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Entries in self care (2)


Oil Pulling

After a month of oil pulling, I can't say that I've noticed an objective difference--my teeth aren't whiter, my mouth doesn't feel cleaner or different. But I do feel as though I am doing something good for myself and my mouth does feel cleaner just after doing it.

Oil pulling is an ayurvedic method of oral hygeine whereby one continuously swishes coconut or sesame oil for 20 minutes after brushing one's teeth, then spits it out. It is best if you brush your teeth or scrape your tongue afterwards, too, ridding your mouth of the bacteria-laden oil. The oil pulls out the bacteria that form the biofilm called plaque, which causes gingivitis.

Oil pulling is receiving a lot of attention in the past few years. Bloggers attribute all sorts of benefits to the practice including curing ulcers, solving menopause, "detoxifying the body", & medical miracles. That's the internet. In fact, a randomized, controlled, triple-blind study (2009) shows statistically significant results that

oil pulling therapy has been as equally effective as chlorhexidine against plaque-induced gingivitis. Sesame oil has the following advantages over chlorhexidine: no staining, no lingering after-taste, and no allergy.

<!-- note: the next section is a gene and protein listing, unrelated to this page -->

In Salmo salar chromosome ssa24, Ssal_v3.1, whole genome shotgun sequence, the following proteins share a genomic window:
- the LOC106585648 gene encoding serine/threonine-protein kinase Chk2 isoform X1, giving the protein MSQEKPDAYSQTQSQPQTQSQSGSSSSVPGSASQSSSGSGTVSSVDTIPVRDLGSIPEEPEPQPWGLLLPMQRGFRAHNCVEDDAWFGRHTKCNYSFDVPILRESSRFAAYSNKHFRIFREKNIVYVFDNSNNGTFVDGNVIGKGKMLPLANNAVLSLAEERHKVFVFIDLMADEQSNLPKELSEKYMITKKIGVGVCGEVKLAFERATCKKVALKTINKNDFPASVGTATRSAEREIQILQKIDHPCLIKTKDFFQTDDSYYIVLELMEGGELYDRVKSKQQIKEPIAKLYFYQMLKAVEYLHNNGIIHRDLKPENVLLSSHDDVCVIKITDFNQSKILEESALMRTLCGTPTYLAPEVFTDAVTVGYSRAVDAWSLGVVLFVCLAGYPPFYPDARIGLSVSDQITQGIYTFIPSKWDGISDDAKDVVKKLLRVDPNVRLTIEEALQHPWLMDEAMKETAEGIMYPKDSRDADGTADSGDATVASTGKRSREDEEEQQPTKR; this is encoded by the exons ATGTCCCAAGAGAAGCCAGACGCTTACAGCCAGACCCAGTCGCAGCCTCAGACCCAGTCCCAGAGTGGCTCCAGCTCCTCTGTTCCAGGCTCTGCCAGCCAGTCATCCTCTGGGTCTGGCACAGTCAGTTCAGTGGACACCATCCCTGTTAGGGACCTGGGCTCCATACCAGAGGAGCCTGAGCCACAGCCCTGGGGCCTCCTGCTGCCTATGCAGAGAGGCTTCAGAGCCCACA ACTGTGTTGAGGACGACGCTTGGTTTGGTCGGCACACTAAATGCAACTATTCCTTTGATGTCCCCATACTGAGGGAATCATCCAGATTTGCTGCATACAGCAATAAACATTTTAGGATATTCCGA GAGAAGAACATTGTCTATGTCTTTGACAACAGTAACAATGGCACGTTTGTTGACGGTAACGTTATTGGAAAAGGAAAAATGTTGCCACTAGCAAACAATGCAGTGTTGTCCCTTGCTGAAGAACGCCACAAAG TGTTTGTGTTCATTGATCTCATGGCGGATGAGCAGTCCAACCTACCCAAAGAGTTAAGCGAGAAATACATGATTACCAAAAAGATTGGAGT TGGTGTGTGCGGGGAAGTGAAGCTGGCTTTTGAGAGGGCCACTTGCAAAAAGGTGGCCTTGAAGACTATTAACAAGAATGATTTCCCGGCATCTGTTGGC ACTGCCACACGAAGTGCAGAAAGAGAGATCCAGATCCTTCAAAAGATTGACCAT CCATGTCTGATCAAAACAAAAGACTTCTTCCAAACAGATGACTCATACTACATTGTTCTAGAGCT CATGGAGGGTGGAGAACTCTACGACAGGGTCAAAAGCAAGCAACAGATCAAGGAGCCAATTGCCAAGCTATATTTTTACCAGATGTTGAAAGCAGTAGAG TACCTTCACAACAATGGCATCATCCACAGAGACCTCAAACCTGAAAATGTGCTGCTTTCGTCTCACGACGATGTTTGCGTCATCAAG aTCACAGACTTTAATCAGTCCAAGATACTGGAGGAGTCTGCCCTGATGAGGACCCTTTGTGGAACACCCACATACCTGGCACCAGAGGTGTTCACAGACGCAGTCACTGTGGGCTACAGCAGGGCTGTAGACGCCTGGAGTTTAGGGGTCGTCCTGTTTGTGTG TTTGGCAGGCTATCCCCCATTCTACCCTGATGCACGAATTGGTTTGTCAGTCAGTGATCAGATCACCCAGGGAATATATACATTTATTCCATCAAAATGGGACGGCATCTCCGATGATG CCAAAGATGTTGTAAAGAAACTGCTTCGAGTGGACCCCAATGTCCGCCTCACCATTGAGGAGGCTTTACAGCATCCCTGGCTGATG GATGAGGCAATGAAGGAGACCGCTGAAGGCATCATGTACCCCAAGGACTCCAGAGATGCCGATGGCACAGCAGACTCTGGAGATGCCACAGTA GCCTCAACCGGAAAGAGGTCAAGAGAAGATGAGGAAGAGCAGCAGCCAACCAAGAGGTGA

Another randomized, controlled, triple-blind study (2008) shows that oil pulling inhibits growth of Streptococcus mutans, reducing colonies after one week and two weeks of use and yet another study (2011) demonstrates "oil pulling therapy has been equally effective like chlorhexidine against halitosis and organisms which are associated with halitosis."

The connection between oral health and cardiac health has been recognized for decades. Recent research (2012) by the Royal College of Surgeons in Ireland found that if Streptococcus gordonii, which naturally resides in the mouth, finds its way into the bloodstream it can cause life-threatening blood clots. While the effects of oil pulling are not known with this particular strain, if oil pulling does reduce these colonies, it is helping to improve cardiac and circulatory health.

It's a job half done if one only kills the pathogenic bacteria. Dr. Mercola interviewed a Dr. Brady who emphasized eating fermented vegetables to promote the healthy flora of the gut and mouth.


Self Care: skin brushing

Skin brushing is an important part of self care. Do it before showering as you want to do it on dry skin. Your pores will be more open for hydration after brushing. The reason for brushing "toward the heart" is that the body's major drainage for the lymph system is in the center of the chest, near the heart, so we want to brush in the direction of flow. Your skin will immediately become red as blood flow increases. This is also a sensory awakening for your brain.